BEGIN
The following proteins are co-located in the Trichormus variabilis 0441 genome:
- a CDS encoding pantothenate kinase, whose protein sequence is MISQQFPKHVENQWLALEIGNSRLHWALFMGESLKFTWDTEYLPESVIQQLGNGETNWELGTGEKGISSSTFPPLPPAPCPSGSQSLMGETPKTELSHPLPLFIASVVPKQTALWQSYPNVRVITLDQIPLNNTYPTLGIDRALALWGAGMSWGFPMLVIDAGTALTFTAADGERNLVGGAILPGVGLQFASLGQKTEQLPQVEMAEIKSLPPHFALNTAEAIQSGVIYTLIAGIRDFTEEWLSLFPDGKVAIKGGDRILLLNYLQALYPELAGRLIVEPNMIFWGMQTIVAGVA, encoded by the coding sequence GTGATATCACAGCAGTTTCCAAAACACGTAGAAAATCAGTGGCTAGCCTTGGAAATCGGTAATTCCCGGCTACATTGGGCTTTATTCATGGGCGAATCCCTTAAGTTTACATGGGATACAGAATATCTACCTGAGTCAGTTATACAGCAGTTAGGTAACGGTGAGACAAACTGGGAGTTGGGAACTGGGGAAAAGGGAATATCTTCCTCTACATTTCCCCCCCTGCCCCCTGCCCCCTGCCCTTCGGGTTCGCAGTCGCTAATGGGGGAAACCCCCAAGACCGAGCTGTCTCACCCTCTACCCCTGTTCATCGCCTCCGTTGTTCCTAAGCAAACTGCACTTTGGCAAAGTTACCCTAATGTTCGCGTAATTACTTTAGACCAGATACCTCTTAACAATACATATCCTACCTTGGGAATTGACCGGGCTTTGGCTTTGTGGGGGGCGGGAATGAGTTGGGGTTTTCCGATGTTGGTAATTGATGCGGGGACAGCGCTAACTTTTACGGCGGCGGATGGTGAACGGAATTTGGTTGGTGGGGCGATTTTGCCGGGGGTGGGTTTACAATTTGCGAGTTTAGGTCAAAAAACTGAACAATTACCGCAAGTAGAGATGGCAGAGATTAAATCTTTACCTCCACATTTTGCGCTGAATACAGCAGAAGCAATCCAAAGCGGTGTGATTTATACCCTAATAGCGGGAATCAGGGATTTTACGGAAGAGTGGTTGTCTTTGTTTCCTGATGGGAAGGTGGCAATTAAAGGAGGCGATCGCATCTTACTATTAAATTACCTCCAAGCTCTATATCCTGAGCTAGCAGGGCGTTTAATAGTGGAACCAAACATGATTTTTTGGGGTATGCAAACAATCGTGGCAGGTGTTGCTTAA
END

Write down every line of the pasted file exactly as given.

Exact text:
The following proteins are co-located in the Trichormus variabilis 0441 genome:
- a CDS encoding pantothenate kinase, whose protein sequence is MISQQFPKHVENQWLALEIGNSRLHWALFMGESLKFTWDTEYLPESVIQQLGNGETNWELGTGEKGISSSTFPPLPPAPCPSGSQSLMGETPKTELSHPLPLFIASVVPKQTALWQSYPNVRVITLDQIPLNNTYPTLGIDRALALWGAGMSWGFPMLVIDAGTALTFTAADGERNLVGGAILPGVGLQFASLGQKTEQLPQVEMAEIKSLPPHFALNTAEAIQSGVIYTLIAGIRDFTEEWLSLFPDGKVAIKGGDRILLLNYLQALYPELAGRLIVEPNMIFWGMQTIVAGVA, encoded by the coding sequence GTGATATCACAGCAGTTTCCAAAACACGTAGAAAATCAGTGGCTAGCCTTGGAAATCGGTAATTCCCGGCTACATTGGGCTTTATTCATGGGCGAATCCCTTAAGTTTACATGGGATACAGAATATCTACCTGAGTCAGTTATACAGCAGTTAGGTAACGGTGAGACAAACTGGGAGTTGGGAACTGGGGAAAAGGGAATATCTTCCTCTACATTTCCCCCCCTGCCCCCTGCCCCCTGCCCTTCGGGTTCGCAGTCGCTAATGGGGGAAACCCCCAAGACCGAGCTGTCTCACCCTCTACCCCTGTTCATCGCCTCCGTTGTTCCTAAGCAAACTGCACTTTGGCAAAGTTACCCTAATGTTCGCGTAATTACTTTAGACCAGATACCTCTTAACAATACATATCCTACCTTGGGAATTGACCGGGCTTTGGCTTTGTGGGGGGCGGGAATGAGTTGGGGTTTTCCGATGTTGGTAATTGATGCGGGGACAGCGCTAACTTTTACGGCGGCGGATGGTGAACGGAATTTGGTTGGTGGGGCGATTTTGCCGGGGGTGGGTTTACAATTTGCGAGTTTAGGTCAAAAAACTGAACAATTACCGCAAGTAGAGATGGCAGAGATTAAATCTTTACCTCCACATTTTGCGCTGAATACAGCAGAAGCAATCCAAAGCGGTGTGATTTATACCCTAATAGCGGGAATCAGGGATTTTACGGAAGAGTGGTTGTCTTTGTTTCCTGATGGGAAGGTGGCAATTAAAGGAGGCGATCGCATCTTACTATTAAATTACCTCCAAGCTCTATATCCTGAGCTAGCAGGGCGTTTAATAGTGGAACCAAACATGATTTTTTGGGGTATGCAAACAATCGTGGCAGGTGTTGCTTAA